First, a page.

Irish Sea Wild

P1070067

Way too choppy for anything meaningful seawatch-wise before work this morning, but it was challenging to scan the deepening winter troughs off Ainsdale as the wind strengthened from the north west and I lost the feeling in my feet.
Too much sea to see if yesterday’s four Harbour Porpoise were still about, which was a shame, ‘cos as blubber goes, they were good value.
As usual the Common Scoter horde was strung out offshore like maritime measles, but although the heavy swell forced them into the air frequently, I couldn’t pick up anything out of the ordinary.
Then the sun came out, and the light started bouncing off their underwings again and it was time to give up.
I know that’s a lousy picture, but if you squint hard you can just make out the black dots of scoter rising out of the waves.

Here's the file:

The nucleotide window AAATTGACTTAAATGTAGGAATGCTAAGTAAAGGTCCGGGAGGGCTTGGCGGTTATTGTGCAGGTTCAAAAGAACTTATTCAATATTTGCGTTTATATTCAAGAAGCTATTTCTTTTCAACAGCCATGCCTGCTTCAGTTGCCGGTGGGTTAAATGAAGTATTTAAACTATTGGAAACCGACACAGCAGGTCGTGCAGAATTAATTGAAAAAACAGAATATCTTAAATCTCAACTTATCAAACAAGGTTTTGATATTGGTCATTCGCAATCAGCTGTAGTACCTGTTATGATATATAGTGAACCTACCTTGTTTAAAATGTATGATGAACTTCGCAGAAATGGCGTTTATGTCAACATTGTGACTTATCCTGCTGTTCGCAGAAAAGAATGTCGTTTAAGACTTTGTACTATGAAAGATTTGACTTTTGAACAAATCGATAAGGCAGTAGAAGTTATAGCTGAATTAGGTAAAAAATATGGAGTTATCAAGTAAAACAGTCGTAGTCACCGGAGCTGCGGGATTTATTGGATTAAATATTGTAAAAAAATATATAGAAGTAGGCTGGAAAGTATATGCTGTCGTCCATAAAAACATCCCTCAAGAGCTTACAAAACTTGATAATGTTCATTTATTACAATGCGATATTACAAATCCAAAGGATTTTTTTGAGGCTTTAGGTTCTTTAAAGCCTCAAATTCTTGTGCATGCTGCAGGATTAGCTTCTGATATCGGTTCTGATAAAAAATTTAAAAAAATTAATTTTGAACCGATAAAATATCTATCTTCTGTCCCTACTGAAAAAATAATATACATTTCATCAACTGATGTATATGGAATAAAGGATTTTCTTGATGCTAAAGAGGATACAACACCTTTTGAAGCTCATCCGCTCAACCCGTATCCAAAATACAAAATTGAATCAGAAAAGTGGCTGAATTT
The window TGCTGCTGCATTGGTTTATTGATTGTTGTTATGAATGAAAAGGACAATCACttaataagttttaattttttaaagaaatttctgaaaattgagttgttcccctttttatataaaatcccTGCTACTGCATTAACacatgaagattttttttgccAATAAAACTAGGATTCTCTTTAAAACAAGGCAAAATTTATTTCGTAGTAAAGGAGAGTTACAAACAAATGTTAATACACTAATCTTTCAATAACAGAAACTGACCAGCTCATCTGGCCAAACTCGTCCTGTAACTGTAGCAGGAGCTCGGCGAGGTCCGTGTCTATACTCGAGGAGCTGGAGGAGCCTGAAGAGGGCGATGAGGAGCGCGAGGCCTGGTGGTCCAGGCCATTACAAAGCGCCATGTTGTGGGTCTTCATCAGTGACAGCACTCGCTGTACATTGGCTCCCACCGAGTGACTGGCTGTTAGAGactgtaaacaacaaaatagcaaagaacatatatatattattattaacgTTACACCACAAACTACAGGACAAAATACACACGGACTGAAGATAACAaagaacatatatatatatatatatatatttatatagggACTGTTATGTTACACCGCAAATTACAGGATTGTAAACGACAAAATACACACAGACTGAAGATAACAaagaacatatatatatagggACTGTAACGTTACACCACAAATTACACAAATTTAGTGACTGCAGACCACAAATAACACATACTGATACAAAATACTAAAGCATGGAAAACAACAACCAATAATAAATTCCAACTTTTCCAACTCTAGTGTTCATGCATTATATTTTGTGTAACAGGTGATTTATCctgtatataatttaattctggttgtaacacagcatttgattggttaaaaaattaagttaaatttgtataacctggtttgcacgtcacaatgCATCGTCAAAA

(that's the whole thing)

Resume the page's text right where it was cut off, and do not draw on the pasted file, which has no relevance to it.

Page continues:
Do scoters suffer from motion sickness?
Is flying preferable to bobbing about in stormy seas?
Do these birds commute in the bay to join the throng at Conway or north to Shell Flats?
Why don’t they ever seem to dive for food off Ainsdale during the day (scope ’em for a while – they just sit there, jostle or do the funny short flight territorial thing, but they don’t dive…mebbe they use this stretch of coast exclusively as a roosting area???)?
So many questions, so many scoters, so many waves…

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2 thoughts on “Irish Sea Wild

  1. Family party of 18 Whoopers on Crossens Inner this morning, Great White Egret on outer marsh, Merlin from Sandgrounders, parties of Twite and Linnet at Fairways.

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  2. Marshside – Saturday 6th December

    2 Great White Egrets landed on Pollys Pool approx 15:30 and were still there at 16:00 when I left.

    1 each of Merlin, Sparrowhawk and Kestrel

    c16 Curlew
    9 Black Tailed Godwit

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